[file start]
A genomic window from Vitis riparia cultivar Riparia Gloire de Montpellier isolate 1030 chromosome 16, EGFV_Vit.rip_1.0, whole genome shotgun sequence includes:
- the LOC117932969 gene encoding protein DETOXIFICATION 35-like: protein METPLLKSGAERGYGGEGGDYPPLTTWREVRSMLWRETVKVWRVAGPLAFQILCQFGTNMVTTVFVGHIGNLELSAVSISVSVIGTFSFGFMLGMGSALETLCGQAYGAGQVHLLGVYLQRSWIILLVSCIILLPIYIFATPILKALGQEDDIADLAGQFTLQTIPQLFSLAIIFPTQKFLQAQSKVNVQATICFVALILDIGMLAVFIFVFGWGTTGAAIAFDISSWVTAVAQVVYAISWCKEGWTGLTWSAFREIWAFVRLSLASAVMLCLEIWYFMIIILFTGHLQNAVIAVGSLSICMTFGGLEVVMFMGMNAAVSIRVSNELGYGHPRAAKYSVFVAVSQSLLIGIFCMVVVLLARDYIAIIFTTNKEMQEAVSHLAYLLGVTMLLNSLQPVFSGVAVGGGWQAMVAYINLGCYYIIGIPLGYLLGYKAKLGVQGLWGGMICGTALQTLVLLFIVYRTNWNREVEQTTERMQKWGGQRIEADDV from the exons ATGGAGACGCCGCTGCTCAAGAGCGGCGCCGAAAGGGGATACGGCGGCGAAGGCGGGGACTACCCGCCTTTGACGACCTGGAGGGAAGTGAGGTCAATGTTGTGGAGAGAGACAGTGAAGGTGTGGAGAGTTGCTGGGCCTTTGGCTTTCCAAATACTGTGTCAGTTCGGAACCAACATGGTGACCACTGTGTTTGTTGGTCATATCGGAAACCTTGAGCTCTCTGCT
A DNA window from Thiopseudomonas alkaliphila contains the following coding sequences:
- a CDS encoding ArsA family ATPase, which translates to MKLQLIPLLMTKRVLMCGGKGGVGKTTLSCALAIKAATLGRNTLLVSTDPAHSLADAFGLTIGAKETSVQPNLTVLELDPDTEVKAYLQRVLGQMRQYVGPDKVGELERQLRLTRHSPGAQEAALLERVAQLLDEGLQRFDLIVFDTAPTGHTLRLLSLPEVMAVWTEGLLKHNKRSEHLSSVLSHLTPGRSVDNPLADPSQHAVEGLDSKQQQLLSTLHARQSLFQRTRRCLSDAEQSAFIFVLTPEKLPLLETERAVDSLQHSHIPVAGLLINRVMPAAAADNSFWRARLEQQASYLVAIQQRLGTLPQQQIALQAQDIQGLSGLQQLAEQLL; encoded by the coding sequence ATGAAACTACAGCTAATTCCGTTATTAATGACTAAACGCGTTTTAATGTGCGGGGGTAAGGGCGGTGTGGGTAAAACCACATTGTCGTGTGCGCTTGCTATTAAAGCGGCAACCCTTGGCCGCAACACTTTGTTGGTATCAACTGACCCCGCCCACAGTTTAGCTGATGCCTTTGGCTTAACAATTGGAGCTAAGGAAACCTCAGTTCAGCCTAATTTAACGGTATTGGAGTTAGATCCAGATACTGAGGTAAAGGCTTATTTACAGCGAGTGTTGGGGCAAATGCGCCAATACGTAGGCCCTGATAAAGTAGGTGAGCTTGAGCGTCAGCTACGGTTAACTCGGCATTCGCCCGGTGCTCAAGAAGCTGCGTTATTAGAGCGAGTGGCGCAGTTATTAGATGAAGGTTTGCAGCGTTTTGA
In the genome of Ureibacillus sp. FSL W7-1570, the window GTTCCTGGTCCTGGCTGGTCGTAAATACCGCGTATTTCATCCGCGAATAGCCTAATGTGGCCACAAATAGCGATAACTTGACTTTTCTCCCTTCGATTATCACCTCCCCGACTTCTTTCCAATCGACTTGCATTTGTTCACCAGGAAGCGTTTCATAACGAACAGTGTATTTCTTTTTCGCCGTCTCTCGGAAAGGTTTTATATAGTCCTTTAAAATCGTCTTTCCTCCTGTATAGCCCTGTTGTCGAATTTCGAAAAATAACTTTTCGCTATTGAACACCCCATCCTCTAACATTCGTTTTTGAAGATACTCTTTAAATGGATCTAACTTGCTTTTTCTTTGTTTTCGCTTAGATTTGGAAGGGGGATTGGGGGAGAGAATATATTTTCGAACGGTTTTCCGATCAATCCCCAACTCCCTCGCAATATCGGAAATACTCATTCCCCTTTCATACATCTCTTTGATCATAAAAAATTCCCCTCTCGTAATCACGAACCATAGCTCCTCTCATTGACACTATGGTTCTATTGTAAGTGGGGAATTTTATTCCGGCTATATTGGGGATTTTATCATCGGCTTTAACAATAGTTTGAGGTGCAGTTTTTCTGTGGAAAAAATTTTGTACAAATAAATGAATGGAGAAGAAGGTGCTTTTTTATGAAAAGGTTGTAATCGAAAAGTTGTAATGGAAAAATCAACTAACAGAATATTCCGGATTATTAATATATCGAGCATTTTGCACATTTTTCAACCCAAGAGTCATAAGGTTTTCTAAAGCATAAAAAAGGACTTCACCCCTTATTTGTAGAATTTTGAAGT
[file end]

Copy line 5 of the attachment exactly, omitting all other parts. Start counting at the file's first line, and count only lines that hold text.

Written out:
In the genome of Ureibacillus sp. FSL W7-1570, the window GTTCCTGGTCCTGGCTGGTCGTAAATACCGCGTATTTCATCCGCGAATAGCCTAATGTGGCCACAAATAGCGATAACTTGACTTTTCTCCCTTCGATTATCACCTCCCCGACTTCTTTCCAATCGACTTGCATTTGTTCACCAGGAAGCGTTTCATAACGAACAGTGTATTTCTTTTTCGCCGTCTCTCGGAAAGGTTTTATATAGTCCTTTAAAATCGTCTTTCCTCCTGTATAGCCCTGTTGTCGAATTTCGAAAAATAACTTTTCGCTATTGAACACCCCATCCTCTAACATTCGTTTTTGAAGATACTCTTTAAATGGATCTAACTTGCTTTTTCTTTGTTTTCGCTTAGATTTGGAAGGGGGATTGGGGGAGAGAATATATTTTCGAACGGTTTTCCGATCAATCCCCAACTCCCTCGCAATATCGGAAATACTCATTCCCCTTTCATACATCTCTTTGATCATAAAAAATTCCCCTCTCGTAATCACGAACCATAGCTCCTCTCATTGACACTATGGTTCTATTGTAAGTGGGGAATTTTATTCCGGCTATATTGGGGATTTTATCATCGGCTTTAACAATAGTTTGAGGTGCAGTTTTTCTGTGGAAAAAATTTTGTACAAATAAATGAATGGAGAAGAAGGTGCTTTTTTATGAAAAGGTTGTAATCGAAAAGTTGTAATGGAAAAATCAACTAACAGAATATTCCGGATTATTAATATATCGAGCATTTTGCACATTTTTCAACCCAAGAGTCATAAGGTTTTCTAAAGCATAAAAAAGGACTTCACCCCTTATTTGTAGAATTTTGAAGT